EM FX Carry Trade Update - January 2, 2020
Head of FX Strategy, Saxo Bank Group
Summary: There was maximum support for emerging market currencies into the end of 2019 on the liquidity pumping from the US Fed. But we sound a note of caution on EM currencies as 2020 gets under way as the rate of change of USD liquidity provision will slow rapidly in 2020 as reserves are deemed plentiful and as the end-of-year issue is behind us.
The US Federal Reserve’s liquidity provision into year-end and expansion of its balance sheet from the August 2018 lows by over $400 billion finally saw a more marked effect on the US dollar into year-end as the Fed joined the other G3 banks (BoJ and ECB) in providing balance sheet expansion. Providing further support for what already seems as-good-as-it-gets conditions, the Chinese central bank chopped banks’ reserve requirement ratios 50 basis points at the beginning of the year to support the economy there and the lowering of the USDCNY rate to well below 7.00 suggests China is happy to support its currency in this environment as it is set to sign the “Phase One” trade deal with the US soon.
One small note of caution on the emerging market outlook that we have noted before is the degree to which emerging market policymakers have taken advantage of their popularity and the reach for yield to lower their policy rates. With relatively weak growth levels in most of these economies, we are presented with an unusual situation in which the inflows are not associated with any massive new boom in credit as was the case in the wake of massive Fed easing in 2008-09 and at other times in the past. If the global growth outlook doesn’t begin improving in the New Year, further upside may prove rather limited and downside volatility more aggravated if animal spirits weaken.
EM Carry trade performance in 2019
Below is a snapshot from a Bloomberg tool for measuring FX carry performance. We chose the four highest yielding of the more liquid emerging market currencies at the beginning of the year versus the four negative yielding G10 currencies (with SEK now the odd one out, having hiked to zero at the end of 2019!). We can see that EM FX carry traders had a banner year in 2019 with a single leverage return on this carry basket of nearly 15%. With 20-20 hindsight, this shouldn’t be a major surprise, given the spectacular returns for the year across risk assets in general and the rush lower in the USD in the final weeks of the year.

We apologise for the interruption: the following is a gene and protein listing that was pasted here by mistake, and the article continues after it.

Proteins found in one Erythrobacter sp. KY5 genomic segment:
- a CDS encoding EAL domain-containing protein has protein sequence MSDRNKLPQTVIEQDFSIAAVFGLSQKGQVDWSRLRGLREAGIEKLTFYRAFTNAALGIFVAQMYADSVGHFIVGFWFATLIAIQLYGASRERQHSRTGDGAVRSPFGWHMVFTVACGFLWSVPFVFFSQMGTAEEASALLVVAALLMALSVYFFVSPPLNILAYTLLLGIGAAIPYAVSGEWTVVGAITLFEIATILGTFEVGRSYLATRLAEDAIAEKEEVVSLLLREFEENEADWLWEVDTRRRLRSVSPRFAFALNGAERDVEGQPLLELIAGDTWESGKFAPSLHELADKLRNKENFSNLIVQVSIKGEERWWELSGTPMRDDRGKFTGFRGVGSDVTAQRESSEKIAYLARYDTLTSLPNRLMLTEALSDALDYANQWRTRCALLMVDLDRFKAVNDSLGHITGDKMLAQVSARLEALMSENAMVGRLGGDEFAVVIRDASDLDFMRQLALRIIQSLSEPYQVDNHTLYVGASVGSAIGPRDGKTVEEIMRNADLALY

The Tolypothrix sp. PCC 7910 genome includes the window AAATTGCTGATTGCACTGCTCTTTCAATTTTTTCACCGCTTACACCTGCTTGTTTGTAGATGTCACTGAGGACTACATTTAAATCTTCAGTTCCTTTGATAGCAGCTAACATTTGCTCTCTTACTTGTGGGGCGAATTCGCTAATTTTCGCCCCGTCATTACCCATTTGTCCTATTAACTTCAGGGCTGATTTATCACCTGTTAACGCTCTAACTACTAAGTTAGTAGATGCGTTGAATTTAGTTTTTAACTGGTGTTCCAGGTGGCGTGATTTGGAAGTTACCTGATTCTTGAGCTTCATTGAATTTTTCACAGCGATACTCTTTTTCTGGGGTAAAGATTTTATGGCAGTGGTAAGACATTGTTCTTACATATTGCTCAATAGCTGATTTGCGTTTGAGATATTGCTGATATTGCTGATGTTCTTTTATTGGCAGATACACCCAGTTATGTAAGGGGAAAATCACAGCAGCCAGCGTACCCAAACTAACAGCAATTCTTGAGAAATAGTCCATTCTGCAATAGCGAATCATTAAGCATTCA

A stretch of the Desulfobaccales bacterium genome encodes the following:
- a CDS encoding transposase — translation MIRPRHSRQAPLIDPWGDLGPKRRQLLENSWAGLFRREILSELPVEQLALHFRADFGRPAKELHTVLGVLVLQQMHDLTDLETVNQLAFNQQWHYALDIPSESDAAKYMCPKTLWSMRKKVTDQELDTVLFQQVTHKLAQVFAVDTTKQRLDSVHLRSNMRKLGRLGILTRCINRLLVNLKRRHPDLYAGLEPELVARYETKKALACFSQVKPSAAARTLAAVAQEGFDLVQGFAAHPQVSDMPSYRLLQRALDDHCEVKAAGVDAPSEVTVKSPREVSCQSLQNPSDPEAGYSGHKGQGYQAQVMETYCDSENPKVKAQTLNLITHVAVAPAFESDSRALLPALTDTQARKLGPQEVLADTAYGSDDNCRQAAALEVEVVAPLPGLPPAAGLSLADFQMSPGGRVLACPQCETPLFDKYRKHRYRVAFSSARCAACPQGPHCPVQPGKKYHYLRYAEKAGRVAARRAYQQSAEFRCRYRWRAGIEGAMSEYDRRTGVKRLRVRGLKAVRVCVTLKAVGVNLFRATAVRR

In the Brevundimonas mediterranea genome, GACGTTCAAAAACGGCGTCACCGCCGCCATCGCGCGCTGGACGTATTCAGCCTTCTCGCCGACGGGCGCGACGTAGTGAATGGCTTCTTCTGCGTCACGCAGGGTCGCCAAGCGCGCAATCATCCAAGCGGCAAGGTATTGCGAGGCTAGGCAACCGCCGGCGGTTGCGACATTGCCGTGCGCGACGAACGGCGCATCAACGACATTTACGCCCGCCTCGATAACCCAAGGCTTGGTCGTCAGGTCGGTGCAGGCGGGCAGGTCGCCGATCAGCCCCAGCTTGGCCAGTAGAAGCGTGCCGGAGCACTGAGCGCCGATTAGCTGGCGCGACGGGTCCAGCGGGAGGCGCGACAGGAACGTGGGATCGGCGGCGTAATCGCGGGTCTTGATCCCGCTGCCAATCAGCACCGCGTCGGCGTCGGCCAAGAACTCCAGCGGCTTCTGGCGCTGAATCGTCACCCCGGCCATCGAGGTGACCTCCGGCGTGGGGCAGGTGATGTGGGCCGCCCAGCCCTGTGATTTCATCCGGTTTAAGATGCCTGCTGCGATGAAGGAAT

Chart: Saxo Bank Global Risk Indicator
The flood of Fed liquidity in the form of a resumption of balance sheet expansion via T-bill purchases and massive new repo operations into year-end helped boost risk appetite at a pace never before seen in the history of our global risk indicator. For perspective, emerging market credit spreads dropped to their lowest level since before the global financial crisis in nominal terms and our measures of corporate credit are near the lows of the range since then as well. Meanwhile, broader market volatility and FX volatility in particular have been very low in the latter part of 2019, in FX to a record degree. Shortly put, we have entered uncharted territory in risk willingness.
EM policy rates over the last few years
The chart below shows the course of policy rates from the more liquid EM currencies with higher yields since EM currencies and risk appetite bottomed out, generally speaking and with some exceptions, in early 2016. A very different path for some currencies along the way – note the spectacular divergence of Brazil versus Mexico in 2016 – but virtually all of EM easing policy rates at the end of 2019, even those with the most fragile credit situations, like South Africa and especially the formerly crisis-hit Turkey.
Carry trade performance*
With a weak US dollar in Q4 and especially into year end, even the lowest yielders have traded firmly against the US dollar, with the exception of the Japanese yen, the one reliable funding currency lately besides the dollar itself. The UK election has seen a resurgence in sterling, meanwhile, that has made it unattractive as a funding currency.
Current carry available*
The chart below simply shows the forward carry for owning the USD versus funding currencies and the returns on higher yielding EM currencies versus the US dollar. The interesting question for 2020 is to what degree EM assets can maintain a bid from investors abroad as the inflows of capital and the easing policy rates have done little to nothing to boost growth over the last year. An example is the Russian ruble, as the Russian economy continues to limp along with sub-2.0% growth while the currency realized an eye-watering 22% carry-adjusted return versus an evenly-weighted basket of the four lowest yielding G10 currencies in 2019. With less and less carry available, the risk/reward from current levels has fallen sharply.
*Note that all performance calculations are done as carefully as possible to include trade spread costs and market conditions at the time but actual results will inevitably vary depending on the timing of rolling forward positions and other factors.
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